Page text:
Delhi’s third car-free day —the first to happen on a working day — kicked off on Tuesday with scores of people cycling on a usually packed stretch of Vikas Marg.
Tuesday’s car free day was also significant because the Capital is also gearing up for rolling out its odd-even car registration scheme on January 1 next year.
Delhi’s deputy chief minister Manish Sisodia marked the beginning of the day with a cycle rally from Laxmi Nagar metro station to Poorva Sanskritik Kendra via the Karkari Modh at 8am.
“I urge the people of Delhi to help us lower the alarming rise in pollution levels. We are confident that you all will come together and support the odd-even rule to make a significant improvement in the city’s air quality,” Sisodia said.
In the absence of chief minister Arvind Kejriwal — who could not attend the rally as he was unwell — Sisodia relaunched the government’s PoochhO to strengthen the city’s public transport system. The app was first launched in July last year but was ineffective due to technical glitches.
On Tuesday, a number of school children, senior citizens and corporate leaders pedalled on Vikas Marg with placards emphasising the need for a cleaner environment.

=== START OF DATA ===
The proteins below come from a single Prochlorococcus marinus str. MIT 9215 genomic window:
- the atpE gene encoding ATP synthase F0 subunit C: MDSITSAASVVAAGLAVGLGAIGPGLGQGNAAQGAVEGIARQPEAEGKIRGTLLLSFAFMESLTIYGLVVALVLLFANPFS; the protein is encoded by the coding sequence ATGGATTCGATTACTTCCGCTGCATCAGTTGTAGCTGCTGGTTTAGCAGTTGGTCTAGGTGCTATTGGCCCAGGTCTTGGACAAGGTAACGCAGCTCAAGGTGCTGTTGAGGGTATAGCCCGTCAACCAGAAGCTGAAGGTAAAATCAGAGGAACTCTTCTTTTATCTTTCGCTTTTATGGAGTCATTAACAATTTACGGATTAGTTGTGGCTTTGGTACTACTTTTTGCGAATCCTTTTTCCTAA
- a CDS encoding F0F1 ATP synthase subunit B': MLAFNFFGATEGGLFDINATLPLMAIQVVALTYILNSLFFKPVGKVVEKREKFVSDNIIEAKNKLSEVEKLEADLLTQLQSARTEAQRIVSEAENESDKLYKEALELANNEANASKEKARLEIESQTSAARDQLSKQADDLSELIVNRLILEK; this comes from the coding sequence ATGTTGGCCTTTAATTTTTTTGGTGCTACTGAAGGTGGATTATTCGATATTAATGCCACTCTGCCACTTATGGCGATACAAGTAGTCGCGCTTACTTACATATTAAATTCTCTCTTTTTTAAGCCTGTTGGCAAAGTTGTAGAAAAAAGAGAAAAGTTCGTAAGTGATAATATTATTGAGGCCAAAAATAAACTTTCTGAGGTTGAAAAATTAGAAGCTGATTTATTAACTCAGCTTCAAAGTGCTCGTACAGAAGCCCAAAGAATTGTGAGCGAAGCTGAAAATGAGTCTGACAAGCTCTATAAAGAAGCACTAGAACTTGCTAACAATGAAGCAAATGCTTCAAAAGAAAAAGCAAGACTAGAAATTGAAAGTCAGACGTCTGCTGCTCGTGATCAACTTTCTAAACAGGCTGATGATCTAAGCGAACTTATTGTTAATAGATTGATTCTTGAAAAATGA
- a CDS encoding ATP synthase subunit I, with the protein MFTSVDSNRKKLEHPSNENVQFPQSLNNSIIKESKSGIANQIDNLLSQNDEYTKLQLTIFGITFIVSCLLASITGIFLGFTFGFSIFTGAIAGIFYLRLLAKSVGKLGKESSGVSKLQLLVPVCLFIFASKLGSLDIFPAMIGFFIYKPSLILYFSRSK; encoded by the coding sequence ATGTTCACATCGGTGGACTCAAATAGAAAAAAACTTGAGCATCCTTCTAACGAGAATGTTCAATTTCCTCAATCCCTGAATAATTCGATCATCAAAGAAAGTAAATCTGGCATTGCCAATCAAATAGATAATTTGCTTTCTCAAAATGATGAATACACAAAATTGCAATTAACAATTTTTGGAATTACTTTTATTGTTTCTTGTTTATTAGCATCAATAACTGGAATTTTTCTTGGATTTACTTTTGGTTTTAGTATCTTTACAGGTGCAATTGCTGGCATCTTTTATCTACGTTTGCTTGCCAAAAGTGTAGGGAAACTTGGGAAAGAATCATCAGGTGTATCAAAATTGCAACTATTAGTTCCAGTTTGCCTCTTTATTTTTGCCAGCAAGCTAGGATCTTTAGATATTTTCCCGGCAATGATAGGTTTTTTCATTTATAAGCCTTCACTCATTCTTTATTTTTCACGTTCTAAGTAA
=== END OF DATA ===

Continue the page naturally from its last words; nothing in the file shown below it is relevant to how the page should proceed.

“The government has finally started taking interest in the environmental issues. But they will not be able to do anything single-handedly. It is high time we give up our habit of compulsorily travelling in private vehicles and hop onto buses, Metros and autos,” said 65-year-old Mahinder Kumar, who had pedaled all the way from south Delhi’s Vasant Kunj.
Transport minister Gopal Rai said though this was the third time that the car-free day had been successfully organised, it was the first time the event actually stood a test.
“It was a weekday and this stretch experiences a heavy of vehicles during peak office hours. But looking at the response we received from the public, we know that the people of Delhi are as determined to bring down the pollution as we are,” Rai said.
The stretch saw heavy deployment of traffic personnel along with volunteers who steered private vehicles away. Though the event was marked as voluntary, vehicles were mandatorily asked to take alternative routes, causing traffic jams in surrounding areas.